The journey to the Land of the Dead has had a gradually changing role for each of the poets that have used it. In Homer’s The Odyssey, Odysseus ventures to Hades, in Virgil’s The Aeneid, Aeneas goes to Orcus and in Dante’s Inferno, Dante ventures into the realm of Christian Hell. While Dante’s journey into hell serves the almost explicit purpose of painting a picture of the afterlife, Homer and Virgil’s depictions are shorter and reveal a different objective that is reflective of the time period in which they are written. However, each depiction of Hades, Orcus and Hell builds on the previous depiction and shows the poet’s perceptions of divine judgment.
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In The Odyssey, Odysseus must travel to Hades in order to seek out information from the Thebian prophet Tiresias. After an already long journey back to Ithaca and many setbacks following the Trojan War, Odysseus is trying to find his way back. Following instructions of a witch-goddess named Circe, on whose island he had previously been living, Odysseus called spirits from Hades in order to get advice. Tiresias foretells Odysseus’ future path back to Ithaca and offers a couple of warnings in order to expedite his travels. Along with Tiresias, his mother, Anticleia, who tells him of her death from grief while awaiting his return, visits Odysseus. Elpenor, a crewman who had died from falling off Circe’s roof, also visits him and begs for a proper burial.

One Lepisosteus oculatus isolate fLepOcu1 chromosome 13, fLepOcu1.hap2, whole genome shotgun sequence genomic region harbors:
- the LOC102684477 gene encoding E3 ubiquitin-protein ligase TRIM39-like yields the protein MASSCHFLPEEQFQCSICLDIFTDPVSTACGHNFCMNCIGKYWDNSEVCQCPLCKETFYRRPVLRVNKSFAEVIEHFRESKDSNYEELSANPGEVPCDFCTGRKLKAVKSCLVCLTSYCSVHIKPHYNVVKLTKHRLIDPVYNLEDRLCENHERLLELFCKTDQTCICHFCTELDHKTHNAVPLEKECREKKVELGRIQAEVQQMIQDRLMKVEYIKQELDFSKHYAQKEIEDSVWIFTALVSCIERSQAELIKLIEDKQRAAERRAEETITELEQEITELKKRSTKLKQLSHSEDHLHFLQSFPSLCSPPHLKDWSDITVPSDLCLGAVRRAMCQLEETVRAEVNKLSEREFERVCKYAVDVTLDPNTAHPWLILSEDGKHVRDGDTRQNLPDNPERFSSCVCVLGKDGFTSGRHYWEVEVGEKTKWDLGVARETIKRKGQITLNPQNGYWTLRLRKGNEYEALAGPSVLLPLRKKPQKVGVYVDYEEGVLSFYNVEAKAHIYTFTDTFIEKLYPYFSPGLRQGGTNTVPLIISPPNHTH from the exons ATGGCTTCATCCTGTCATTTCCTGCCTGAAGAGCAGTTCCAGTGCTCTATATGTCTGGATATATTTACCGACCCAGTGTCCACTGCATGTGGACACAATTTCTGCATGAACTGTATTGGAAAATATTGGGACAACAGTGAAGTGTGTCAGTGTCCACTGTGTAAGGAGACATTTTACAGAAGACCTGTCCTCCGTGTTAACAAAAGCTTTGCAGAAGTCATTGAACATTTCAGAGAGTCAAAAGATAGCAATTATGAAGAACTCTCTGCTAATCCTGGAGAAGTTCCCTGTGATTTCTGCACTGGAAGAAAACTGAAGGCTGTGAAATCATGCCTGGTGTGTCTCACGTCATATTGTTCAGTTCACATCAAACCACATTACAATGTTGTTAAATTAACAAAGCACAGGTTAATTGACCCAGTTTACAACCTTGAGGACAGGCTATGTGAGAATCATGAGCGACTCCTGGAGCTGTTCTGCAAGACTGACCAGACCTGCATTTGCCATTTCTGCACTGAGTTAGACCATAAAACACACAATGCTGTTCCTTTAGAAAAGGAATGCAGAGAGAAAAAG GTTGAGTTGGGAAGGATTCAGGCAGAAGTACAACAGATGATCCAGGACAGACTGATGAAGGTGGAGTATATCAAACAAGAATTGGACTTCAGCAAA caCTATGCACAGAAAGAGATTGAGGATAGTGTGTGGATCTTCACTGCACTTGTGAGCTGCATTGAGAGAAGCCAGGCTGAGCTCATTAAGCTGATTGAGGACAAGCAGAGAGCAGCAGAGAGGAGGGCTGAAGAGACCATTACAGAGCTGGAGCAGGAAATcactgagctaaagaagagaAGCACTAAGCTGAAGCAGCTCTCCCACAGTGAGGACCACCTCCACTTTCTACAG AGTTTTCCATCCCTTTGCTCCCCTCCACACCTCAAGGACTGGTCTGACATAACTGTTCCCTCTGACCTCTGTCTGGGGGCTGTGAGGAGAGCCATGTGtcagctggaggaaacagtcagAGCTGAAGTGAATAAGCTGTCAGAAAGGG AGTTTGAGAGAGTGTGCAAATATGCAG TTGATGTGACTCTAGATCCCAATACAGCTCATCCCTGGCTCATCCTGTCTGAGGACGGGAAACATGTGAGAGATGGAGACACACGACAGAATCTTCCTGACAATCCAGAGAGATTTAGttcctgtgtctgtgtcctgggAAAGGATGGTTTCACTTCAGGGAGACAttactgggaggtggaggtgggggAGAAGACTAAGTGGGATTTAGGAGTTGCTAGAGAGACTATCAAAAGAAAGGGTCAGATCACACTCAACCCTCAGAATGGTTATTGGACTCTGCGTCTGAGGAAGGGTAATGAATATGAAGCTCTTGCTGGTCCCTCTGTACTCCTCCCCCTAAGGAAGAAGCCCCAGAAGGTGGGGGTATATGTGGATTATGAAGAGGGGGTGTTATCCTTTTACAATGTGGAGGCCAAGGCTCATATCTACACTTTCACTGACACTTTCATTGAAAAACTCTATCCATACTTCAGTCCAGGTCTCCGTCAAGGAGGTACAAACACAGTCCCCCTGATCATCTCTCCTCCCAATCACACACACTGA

Odysseus also witnesses some of the punishments for the wicked souls in Hades. First is Sisyphus who was the first King of Corinth but was exceedingly deceitful and took pleasure in killing travelers and guests. His punishment in Hades is to repeatedly push a large boulder up a hill only to have it roll back down and have to complete the task again. The second is Tantalus who suffer from a hunger and thirst that can never be satisfied. Tantalus was initially welcomed at Zeus’ table on Mount Olympus, but was banished after stealing from the gods, revealing their secrets to his people and trying to offer his son as a sacrifice in a dinner.
Because of the nature of Homer’s work—its early date and its composition orally—it is often hard to decipher Homer’s words from that of mythological tradition. While the visit from Tiresias furthers the plot, the other visions do not necessarily do the same. For instance, when Odysseus meets Achilles they debate the merits of a short life of glory versus a long life of general anonymity. Odysseus argues of Achilles that “there’s not a man in the world more blest than you— / there never has been, never will be one. / Time was, when you were alive, we Argives / honored you as a god, and now down here, I see, / you lord it over the dead in all your power” (Homer, 11, 547). Wherein Achilles replies that he would “rather slave on earth for another man— / some dirt-poor tenant farmer who scrapes to keep alive— / than rule down here over all the breathless dead” (Homer, 11, 553).
Thus Homer provides a conception of justice in the afterlife that reflects the values of the ancient Greek culture. While those kings and tyrants who were immoral in life and committed atrocities are punished for the rest of eternity, the idea that conquerors are necessarily immoral is rejected. And while Achilles is still hesitant to accept his trade of life for eternal glory, he is a ruler of the underworld and still content to hear that his son has also become a great warrior.